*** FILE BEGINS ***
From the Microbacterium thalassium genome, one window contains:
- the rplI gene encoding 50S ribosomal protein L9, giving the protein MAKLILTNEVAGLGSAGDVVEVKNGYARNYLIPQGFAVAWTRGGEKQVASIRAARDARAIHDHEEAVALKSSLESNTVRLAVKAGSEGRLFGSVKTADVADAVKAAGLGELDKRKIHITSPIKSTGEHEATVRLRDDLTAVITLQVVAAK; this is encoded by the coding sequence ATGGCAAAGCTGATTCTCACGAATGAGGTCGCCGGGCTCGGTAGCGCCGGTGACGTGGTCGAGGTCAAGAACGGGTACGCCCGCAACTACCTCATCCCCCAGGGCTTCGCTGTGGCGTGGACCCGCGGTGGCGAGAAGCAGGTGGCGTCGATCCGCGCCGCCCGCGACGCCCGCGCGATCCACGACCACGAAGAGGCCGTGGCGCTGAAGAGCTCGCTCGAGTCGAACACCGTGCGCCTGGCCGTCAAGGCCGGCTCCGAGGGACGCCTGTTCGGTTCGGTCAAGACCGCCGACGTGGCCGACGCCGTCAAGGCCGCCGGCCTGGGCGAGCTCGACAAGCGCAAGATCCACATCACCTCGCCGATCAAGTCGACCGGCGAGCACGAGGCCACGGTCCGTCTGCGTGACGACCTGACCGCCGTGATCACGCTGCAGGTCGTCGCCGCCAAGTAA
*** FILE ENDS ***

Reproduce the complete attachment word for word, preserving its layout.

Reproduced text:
From the Microbacterium thalassium genome, one window contains:
- the rplI gene encoding 50S ribosomal protein L9, giving the protein MAKLILTNEVAGLGSAGDVVEVKNGYARNYLIPQGFAVAWTRGGEKQVASIRAARDARAIHDHEEAVALKSSLESNTVRLAVKAGSEGRLFGSVKTADVADAVKAAGLGELDKRKIHITSPIKSTGEHEATVRLRDDLTAVITLQVVAAK; this is encoded by the coding sequence ATGGCAAAGCTGATTCTCACGAATGAGGTCGCCGGGCTCGGTAGCGCCGGTGACGTGGTCGAGGTCAAGAACGGGTACGCCCGCAACTACCTCATCCCCCAGGGCTTCGCTGTGGCGTGGACCCGCGGTGGCGAGAAGCAGGTGGCGTCGATCCGCGCCGCCCGCGACGCCCGCGCGATCCACGACCACGAAGAGGCCGTGGCGCTGAAGAGCTCGCTCGAGTCGAACACCGTGCGCCTGGCCGTCAAGGCCGGCTCCGAGGGACGCCTGTTCGGTTCGGTCAAGACCGCCGACGTGGCCGACGCCGTCAAGGCCGCCGGCCTGGGCGAGCTCGACAAGCGCAAGATCCACATCACCTCGCCGATCAAGTCGACCGGCGAGCACGAGGCCACGGTCCGTCTGCGTGACGACCTGACCGCCGTGATCACGCTGCAGGTCGTCGCCGCCAAGTAA